Passionate chef and Oak Park resident, Ciro Parlato, has plans to make his mark on the local culinary scene, but funding challenges are slowing his ability to make his dreams of opening a restaurant a delicious reality.

“The banks, they slam the door in my face,” said Parlato. “I have everything ready to go. The space, the design, the business plan and village approval.”

Parlato aims to open a small Italian eatery with a robust carryout business in the heart of the Pleasant District. Nestled between Anfora Wine Merchants and Carnivore, Ciro is set to arrive at 1048 Pleasant St. in the former party room affiliated with Serenitea. He is keenly aware of the vibrant collection of restaurants rooted in the Pleasant District and believes Ciro will be complementary to others in the area and add to the growing connectivity between businesses owners.

In an optimistic move, Parlato has already hung a sign announcing his namesake restaurant even though he is still attempting to raise $90,000 to meet the equity requirements to secure the $300,000 SBA loan he needs to complete the restaurant buildout. A GoFundMe ( has been established to help him meet his goal.

“I literally grew up in a kitchen. My first toys were made out of pasta dough,” said Parlato. “I lived in a one room apartment where my grandmother was constantly cooking. She would give me pieces of dough to play with when I was young. One of my earliest memories is the smell of flour and eggs.”

Parlato was raised by his maternal grandparents in Corbara, Italy—a small town located 10 minutes outside of Pompeii in the Campania region of south-western Italy. The town, with a population of just 2,500, is well known for growing Corbarino cherry tomatoes prized for their low acidity and high sugar content. The tomatoes are used in an array of Neapolitan dishes Parlato learned to cook by his grandmother’s side and perfected when he entered hospitality school at age 14. During the five years he spent in school he learned the hospitality business from top to bottom while developing a passion for regional Italian cooking and high-end dining. He spent the summers working in various establishments throughout Campania to expand his knowledge. Parlato racked up hours cooking in school cafeterias, elegant hotels and casual trattorias before a chance meeting in 2012 changed his course.

While in Pompeii, Parlato stopped in a café for an espresso when he overheard a couple of young men discussing an upcoming trip to Miami.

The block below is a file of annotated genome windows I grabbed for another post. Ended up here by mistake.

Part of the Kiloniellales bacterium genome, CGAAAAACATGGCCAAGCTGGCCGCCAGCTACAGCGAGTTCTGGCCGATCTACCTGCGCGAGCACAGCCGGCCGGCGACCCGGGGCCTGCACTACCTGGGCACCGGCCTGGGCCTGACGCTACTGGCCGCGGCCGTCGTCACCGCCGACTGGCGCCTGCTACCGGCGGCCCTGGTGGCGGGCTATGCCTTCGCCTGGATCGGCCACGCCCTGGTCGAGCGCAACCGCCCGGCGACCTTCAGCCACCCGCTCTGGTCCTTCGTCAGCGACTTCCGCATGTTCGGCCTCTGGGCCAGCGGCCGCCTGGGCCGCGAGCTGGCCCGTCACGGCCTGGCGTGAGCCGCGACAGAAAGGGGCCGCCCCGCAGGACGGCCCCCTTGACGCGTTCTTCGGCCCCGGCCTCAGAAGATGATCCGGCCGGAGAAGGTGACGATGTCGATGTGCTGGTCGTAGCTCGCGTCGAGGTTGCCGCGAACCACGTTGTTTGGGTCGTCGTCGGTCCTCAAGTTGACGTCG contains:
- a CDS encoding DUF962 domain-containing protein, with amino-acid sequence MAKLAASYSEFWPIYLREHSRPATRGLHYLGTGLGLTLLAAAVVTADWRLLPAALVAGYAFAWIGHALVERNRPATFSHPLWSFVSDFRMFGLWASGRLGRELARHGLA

“I felt something in my gut when I heard the word ‘Miami’ and I knew I had to go and make my American dream,” said Parlato. “I asked them if I could meet them in Miami and was on a plane two days later.”

Parlato, who didn’t speak English, arrived in Miami full of hope and armed with a piece of paper on which his travel agent had written several common phrases and the address of his hotel. He was immediately struck by “how big the world was” compared to Corbara and felt, “like a punch to the stomach,” that the United States could provide every opportunity to achieve his goals. Within 24-hours he had a job working in a Miami kitchen and three years later made his way to Chicago where he started working at Carnivore as a butcher and taking private chef gigs around Oak Park. He also has an “A” tattooed on his forearm to celebrate the associates degrees in accounting and business administration he went on to earn at Triton College.

“A chef’s passion comes from curiosity,” said Parlato. “I wouldn’t be here today if I wasn’t curious and determined. Now I want to do my own thing with hospitality. For me to reach my goal I need people in Oak Park to know who I am and understand my dream. I have a lot to give this community.”

Parlato envisions Ciro to be a bright and welcoming counter service establishment with a walk-up window suitable for serving coffee and gelato. Inside a long dining counter will be the only divide between the open kitchen and customers. In addition to offering on-site cooking classes, Parlato will churn out a rotating array of artisan sandwiches, prepared foods and house made pasta dishes with regional specificity and personal ties. He is especially excited to bring his grandmother’s recipes to Oak Park. Her baked gnocchi features handmade potato-based pasta in thick tomato sauce with ricotta and smoked mozzarella. 

“Ciro will be a place where everything is happening right in front of you,” said Parlato as he scanned the empty room. “Oak Park knows what real Italian food tastes like and I cannot wait to give it to them.”

The passionate chef is planning to host pop up dinners in the new year in hopes of getting his food out in the community. Follow ciro_oakpark on Instagram to stay up to date.

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